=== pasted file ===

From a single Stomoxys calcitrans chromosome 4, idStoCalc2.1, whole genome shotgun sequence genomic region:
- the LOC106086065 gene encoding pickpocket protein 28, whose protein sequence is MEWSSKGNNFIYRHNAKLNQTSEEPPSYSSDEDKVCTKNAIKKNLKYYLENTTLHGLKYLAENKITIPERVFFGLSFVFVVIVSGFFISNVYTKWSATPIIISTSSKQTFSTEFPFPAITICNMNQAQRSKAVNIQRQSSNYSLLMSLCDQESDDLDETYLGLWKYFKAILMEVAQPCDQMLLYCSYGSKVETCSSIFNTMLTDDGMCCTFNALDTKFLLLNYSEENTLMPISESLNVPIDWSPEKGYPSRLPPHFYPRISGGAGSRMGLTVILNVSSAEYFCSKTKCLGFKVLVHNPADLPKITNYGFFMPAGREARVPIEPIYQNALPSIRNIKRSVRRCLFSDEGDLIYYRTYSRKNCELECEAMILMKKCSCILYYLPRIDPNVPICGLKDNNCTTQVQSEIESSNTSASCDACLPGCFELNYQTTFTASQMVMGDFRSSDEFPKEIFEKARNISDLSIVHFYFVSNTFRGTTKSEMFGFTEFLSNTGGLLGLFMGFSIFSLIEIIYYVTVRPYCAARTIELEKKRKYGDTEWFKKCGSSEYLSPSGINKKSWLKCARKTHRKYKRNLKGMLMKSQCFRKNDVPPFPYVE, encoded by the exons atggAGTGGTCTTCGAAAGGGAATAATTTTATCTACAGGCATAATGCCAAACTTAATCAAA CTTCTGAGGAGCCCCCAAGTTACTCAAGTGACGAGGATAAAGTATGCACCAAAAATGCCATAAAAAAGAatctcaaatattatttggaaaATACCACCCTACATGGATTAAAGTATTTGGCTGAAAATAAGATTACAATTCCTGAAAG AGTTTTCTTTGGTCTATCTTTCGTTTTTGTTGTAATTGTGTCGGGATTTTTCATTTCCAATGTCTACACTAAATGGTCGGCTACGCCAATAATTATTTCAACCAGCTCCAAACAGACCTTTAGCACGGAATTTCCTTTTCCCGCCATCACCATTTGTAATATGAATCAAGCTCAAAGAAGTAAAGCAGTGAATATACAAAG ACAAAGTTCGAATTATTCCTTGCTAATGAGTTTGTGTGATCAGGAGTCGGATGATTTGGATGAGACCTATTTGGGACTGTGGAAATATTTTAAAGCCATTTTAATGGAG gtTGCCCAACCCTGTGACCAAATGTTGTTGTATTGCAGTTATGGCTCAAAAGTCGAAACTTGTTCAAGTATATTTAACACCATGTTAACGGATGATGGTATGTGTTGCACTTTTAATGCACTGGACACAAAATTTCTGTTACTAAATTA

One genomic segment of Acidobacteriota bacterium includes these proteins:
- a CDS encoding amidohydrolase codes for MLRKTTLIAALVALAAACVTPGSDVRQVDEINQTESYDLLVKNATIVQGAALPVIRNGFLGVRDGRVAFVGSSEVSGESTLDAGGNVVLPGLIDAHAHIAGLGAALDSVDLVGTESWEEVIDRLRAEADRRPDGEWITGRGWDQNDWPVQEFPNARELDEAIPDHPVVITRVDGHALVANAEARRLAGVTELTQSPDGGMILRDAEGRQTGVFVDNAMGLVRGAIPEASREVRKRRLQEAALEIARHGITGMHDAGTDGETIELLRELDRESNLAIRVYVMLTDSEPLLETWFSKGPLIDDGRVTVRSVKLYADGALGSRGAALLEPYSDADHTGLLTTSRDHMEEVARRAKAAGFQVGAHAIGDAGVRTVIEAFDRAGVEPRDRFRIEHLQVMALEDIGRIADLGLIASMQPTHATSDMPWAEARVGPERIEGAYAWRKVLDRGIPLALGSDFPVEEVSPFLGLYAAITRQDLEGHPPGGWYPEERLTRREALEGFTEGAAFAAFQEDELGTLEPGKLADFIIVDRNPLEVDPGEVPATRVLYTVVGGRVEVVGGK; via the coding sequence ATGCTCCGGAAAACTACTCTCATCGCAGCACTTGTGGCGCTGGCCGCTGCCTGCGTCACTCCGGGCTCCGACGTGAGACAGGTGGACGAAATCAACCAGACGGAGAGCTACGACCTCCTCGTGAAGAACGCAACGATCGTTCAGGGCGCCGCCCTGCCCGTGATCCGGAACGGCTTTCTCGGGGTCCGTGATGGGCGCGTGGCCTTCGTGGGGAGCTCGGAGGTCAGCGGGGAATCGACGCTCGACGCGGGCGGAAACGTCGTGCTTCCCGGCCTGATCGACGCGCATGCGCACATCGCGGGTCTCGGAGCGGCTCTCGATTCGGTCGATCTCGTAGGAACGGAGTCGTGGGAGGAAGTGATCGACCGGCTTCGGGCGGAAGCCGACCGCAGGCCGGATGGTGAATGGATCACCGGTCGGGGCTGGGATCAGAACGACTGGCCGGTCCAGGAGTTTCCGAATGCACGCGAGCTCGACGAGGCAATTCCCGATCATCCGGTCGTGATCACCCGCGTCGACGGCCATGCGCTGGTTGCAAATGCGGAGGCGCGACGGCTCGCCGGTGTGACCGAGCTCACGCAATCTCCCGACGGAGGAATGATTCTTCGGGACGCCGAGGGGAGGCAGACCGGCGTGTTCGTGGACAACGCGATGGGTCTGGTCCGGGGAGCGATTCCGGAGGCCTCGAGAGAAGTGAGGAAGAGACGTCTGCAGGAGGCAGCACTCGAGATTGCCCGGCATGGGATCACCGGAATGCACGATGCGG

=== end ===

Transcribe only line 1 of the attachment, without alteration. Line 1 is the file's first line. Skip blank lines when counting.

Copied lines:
From a single Stomoxys calcitrans chromosome 4, idStoCalc2.1, whole genome shotgun sequence genomic region: